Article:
Instead of kicking the field goal, holder Derek Helton tossed the ball over his head—a familiar motion—in Jasper’s direction. Only the kicker did not catch the wayward toss on the fly.
Jasper, having to improvise, gathered the favorable bounce quickly off the turf and somehow rumbled for the first down.
Not only did the pitch hit the ground, but it was also almost a forward pass. Almost didn’t matter. The play was upheld, which gave LSU a few more plays to do more than tie. After a long completion, quarterback Jarrett Lee hit Terrence Toliver on the game-winning touchdown.
It was all set up by the fake. No, it wasn’t perfect. But it did work.
“A lot of coaches don’t have the nerve or want to do anything like that,” Jasper said. “But I don’t think he thinks twice about it to pull those plays off because he has such confidence in us. We put a lot of work into it. The time put into it makes us so much more confident.”
Over the course of his kicking career, Jasper recalled at least three separate occasions when the fake was called and they had to opt out of it at the last second. The opposition might have lined up differently.
The situation they studied and planned for just wasn’t right. They didn't push for it. Timing was key.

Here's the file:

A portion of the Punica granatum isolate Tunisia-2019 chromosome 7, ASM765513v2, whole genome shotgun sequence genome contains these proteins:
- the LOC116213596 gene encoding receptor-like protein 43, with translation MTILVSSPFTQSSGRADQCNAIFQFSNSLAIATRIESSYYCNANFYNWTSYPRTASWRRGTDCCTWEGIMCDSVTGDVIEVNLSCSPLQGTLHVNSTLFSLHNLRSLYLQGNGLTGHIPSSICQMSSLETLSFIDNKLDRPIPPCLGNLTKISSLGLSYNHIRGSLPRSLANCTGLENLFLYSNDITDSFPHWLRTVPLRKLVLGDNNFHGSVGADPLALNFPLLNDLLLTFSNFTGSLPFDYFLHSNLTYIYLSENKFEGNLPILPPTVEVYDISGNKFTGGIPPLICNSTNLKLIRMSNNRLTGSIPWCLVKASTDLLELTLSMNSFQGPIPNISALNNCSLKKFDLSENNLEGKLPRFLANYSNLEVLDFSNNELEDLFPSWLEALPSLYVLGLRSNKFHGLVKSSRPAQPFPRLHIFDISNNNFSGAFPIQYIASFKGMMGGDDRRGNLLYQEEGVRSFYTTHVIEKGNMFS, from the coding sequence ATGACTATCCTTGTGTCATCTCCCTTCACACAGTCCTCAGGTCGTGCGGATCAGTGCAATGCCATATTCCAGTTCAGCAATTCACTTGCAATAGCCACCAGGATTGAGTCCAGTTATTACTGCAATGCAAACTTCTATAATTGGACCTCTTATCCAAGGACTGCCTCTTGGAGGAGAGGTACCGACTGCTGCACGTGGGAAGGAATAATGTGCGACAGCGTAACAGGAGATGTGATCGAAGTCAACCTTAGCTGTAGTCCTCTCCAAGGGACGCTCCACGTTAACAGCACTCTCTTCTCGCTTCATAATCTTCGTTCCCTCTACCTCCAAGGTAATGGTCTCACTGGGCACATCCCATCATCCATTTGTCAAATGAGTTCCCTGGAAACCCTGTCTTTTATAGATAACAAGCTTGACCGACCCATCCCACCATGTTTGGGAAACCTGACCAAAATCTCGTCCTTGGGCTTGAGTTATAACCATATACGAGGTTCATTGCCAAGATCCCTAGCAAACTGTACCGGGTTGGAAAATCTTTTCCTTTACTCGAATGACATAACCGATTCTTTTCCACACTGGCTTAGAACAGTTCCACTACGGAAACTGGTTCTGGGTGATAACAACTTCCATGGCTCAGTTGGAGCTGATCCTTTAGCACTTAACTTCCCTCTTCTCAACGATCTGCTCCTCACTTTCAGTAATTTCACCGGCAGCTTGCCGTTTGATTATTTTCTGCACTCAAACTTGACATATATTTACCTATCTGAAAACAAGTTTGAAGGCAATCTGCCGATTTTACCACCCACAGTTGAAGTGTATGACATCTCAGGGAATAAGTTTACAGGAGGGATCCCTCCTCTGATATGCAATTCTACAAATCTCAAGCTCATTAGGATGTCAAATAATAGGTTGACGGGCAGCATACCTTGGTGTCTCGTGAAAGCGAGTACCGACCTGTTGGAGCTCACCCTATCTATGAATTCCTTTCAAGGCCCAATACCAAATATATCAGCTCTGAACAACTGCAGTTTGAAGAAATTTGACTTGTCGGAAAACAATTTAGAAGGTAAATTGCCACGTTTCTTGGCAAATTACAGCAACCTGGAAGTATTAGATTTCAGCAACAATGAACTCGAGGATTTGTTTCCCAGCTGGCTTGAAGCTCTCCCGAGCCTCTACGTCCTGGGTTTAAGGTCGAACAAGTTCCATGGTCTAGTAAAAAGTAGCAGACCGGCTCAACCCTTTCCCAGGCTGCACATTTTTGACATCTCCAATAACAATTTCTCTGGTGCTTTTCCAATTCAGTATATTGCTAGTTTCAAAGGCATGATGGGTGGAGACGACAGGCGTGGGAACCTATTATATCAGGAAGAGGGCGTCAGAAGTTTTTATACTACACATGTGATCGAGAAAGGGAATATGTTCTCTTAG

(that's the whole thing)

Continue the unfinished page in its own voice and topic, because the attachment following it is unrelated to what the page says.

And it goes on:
“People think we just draw this stuff up on the sidelines,” Jasper said. “It doesn’t happen like that. Everybody thinks he’s crazy for all the trick plays and the fourth downs, but to me it comes down to trust. Les has more trust in his players than any coach I’ve been around.”
The Aussie Runs Wild
Having made the journey from Melbourne, Australia, to Baton Rouge, Louisiana, seemingly overnight, Brad Wing, LSU’s former rock star punter, exchanged numbers with his new head coach.
“I told him [Miles] that I would give him a bell,” Wing said, laughing over Miles' confusion with the statement at the time. “I had to then tell him that this meant I would give him a call.”
Miles gave his young punter an in-game bell on October 8, 2011. With his team up 14-0 against Florida—a permanent fixture of the fake-ology—LSU sent out the punt team on fourth down at the end of the first quarter. The Tigers were then flagged for illegal formation, which pushed them back five yards.
On the next play, an assumed punt, Wing pulled off one of the most memorable plays of the 2011 season—a moment in time that will live on for an assortment of reasons.
“I caught the ball, looked up, and we just started running down the sideline,” Wing said. “Les, unlike many other coaches, always gave me the option to fake it. We didn’t have the fake punt called on that play. It was more of him having the trust in me to take an opening if it was there.”